The National Health Service is suffering a “brain drain” of doctors as more medics trained at taxpayers’ expense choose to pursue their careers overseas, according to Financial Times research.
Most go to Australia or New Zealand, say recruiters and doctors’ organisations, and data suggest more now choose to stay longer or settle permanently.
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Tracking the numbers of medical professionals leaving and returning to the UK is difficult because neither the government nor health industry bodies record that information.
However, the number of certificates of good standing – which the UK’s General Medical Council issues at a doctor’s request and are necessary to take up a post in another country – has risen steadily since records began in 2008. Since then, more than 8,000 people have requested such certificates for Australia and New Zealand alone.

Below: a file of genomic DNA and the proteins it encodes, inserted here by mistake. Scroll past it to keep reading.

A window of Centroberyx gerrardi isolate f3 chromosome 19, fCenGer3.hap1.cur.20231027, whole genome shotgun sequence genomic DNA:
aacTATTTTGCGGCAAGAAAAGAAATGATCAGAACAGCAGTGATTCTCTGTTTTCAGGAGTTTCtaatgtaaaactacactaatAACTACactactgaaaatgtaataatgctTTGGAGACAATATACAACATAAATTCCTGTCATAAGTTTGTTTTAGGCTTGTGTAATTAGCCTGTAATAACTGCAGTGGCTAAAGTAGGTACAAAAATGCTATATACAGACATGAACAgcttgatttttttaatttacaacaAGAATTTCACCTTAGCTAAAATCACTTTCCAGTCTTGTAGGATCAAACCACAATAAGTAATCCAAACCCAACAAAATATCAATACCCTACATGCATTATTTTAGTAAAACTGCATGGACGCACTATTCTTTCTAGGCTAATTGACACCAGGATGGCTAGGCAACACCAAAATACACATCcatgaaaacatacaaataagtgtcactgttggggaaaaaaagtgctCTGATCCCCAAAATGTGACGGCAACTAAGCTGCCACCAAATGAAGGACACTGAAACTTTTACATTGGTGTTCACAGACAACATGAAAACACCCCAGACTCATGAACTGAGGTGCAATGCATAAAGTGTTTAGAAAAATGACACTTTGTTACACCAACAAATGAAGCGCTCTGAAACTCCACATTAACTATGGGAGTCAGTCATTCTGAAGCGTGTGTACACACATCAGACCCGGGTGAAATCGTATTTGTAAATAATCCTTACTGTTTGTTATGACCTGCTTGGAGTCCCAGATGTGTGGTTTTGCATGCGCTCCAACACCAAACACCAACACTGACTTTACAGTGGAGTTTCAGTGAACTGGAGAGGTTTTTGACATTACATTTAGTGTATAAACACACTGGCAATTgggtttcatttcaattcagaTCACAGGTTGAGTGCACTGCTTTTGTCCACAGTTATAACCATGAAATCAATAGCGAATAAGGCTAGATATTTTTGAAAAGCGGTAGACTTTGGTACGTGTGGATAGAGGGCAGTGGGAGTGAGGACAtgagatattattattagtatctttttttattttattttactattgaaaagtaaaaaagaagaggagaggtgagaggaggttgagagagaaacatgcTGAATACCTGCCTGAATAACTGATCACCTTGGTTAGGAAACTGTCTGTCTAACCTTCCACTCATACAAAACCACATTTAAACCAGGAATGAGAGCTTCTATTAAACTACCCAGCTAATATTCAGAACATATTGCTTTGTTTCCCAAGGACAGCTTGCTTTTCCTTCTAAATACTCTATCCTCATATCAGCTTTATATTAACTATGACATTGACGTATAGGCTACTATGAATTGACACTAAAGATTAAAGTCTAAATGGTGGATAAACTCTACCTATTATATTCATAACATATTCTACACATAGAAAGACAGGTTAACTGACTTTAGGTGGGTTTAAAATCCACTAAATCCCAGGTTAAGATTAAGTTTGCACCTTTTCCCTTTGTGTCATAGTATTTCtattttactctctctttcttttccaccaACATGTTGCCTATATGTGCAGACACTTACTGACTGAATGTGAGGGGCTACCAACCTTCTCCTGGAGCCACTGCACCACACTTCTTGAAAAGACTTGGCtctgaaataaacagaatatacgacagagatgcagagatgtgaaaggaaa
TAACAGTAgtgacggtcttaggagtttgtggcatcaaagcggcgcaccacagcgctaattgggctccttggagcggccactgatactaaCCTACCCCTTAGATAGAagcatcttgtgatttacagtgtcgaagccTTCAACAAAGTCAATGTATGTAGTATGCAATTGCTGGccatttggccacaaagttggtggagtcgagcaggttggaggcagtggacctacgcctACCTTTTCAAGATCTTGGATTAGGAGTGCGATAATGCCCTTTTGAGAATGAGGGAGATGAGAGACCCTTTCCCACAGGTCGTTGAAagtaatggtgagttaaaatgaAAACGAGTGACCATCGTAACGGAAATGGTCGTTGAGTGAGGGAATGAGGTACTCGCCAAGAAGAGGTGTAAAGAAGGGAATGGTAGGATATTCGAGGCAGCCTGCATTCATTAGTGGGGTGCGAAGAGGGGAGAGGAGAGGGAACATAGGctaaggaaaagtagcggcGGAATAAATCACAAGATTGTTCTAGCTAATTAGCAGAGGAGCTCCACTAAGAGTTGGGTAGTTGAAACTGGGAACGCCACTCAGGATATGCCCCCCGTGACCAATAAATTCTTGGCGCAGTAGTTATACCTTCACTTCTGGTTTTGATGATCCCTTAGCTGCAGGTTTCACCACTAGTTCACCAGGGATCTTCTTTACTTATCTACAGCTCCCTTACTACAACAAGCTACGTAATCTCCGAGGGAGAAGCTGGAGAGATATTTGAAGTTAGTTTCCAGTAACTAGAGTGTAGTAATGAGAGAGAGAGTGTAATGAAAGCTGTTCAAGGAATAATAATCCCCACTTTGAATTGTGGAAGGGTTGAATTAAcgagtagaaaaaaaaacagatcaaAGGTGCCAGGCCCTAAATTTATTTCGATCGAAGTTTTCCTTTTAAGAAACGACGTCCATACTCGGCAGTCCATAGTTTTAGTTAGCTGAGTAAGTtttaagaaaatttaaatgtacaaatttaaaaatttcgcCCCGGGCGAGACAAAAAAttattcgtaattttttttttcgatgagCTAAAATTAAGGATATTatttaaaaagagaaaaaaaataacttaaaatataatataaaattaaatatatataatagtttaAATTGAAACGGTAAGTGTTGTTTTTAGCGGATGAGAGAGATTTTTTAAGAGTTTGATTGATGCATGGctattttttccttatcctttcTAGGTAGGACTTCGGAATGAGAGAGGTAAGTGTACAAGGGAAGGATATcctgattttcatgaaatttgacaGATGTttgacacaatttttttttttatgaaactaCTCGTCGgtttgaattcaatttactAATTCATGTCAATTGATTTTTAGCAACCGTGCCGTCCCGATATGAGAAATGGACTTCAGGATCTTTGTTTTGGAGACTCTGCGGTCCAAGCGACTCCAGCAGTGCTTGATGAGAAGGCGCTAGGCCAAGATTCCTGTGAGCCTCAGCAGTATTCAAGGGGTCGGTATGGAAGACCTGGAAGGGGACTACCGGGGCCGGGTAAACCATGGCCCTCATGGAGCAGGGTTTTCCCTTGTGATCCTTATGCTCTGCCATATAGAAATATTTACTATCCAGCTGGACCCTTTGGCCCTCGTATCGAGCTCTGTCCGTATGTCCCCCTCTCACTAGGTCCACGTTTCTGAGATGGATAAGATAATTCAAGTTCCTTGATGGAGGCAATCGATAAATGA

Additionally, the number of Australian permanent visas issued to UK-trained doctors has almost tripled during the past five years, with 645 granted in 2010-11, according to immigration data.
But the lure of an improved lifestyle and better weather, along with higher pay, shorter hours and superior arrangements for professional study, are not the only reasons many are opting for a life abroad.
Many of the young medics have failed to secure jobs in the UK because there are more places in medical schools than jobs available and they are not sufficiently experienced to practise privately.
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